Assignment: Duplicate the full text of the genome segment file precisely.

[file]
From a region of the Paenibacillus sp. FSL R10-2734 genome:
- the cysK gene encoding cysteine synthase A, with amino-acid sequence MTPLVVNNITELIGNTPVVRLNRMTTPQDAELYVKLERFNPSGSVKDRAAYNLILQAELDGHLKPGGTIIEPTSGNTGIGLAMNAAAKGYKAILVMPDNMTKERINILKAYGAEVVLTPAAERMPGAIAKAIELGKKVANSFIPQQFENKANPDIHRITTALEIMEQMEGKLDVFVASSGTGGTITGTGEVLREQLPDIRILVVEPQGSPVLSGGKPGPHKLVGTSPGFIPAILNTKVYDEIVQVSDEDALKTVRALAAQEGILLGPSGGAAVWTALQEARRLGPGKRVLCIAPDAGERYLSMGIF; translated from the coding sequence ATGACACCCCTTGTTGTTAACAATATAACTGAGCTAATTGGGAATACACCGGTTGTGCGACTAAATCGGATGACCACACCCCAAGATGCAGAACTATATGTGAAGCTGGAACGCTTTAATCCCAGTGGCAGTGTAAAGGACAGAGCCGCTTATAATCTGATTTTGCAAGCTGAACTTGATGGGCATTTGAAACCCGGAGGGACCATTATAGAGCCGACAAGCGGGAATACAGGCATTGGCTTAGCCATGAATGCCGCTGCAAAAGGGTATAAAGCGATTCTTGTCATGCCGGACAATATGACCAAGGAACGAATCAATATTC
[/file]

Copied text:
From a region of the Paenibacillus sp. FSL R10-2734 genome:
- the cysK gene encoding cysteine synthase A, with amino-acid sequence MTPLVVNNITELIGNTPVVRLNRMTTPQDAELYVKLERFNPSGSVKDRAAYNLILQAELDGHLKPGGTIIEPTSGNTGIGLAMNAAAKGYKAILVMPDNMTKERINILKAYGAEVVLTPAAERMPGAIAKAIELGKKVANSFIPQQFENKANPDIHRITTALEIMEQMEGKLDVFVASSGTGGTITGTGEVLREQLPDIRILVVEPQGSPVLSGGKPGPHKLVGTSPGFIPAILNTKVYDEIVQVSDEDALKTVRALAAQEGILLGPSGGAAVWTALQEARRLGPGKRVLCIAPDAGERYLSMGIF; translated from the coding sequence ATGACACCCCTTGTTGTTAACAATATAACTGAGCTAATTGGGAATACACCGGTTGTGCGACTAAATCGGATGACCACACCCCAAGATGCAGAACTATATGTGAAGCTGGAACGCTTTAATCCCAGTGGCAGTGTAAAGGACAGAGCCGCTTATAATCTGATTTTGCAAGCTGAACTTGATGGGCATTTGAAACCCGGAGGGACCATTATAGAGCCGACAAGCGGGAATACAGGCATTGGCTTAGCCATGAATGCCGCTGCAAAAGGGTATAAAGCGATTCTTGTCATGCCGGACAATATGACCAAGGAACGAATCAATATTC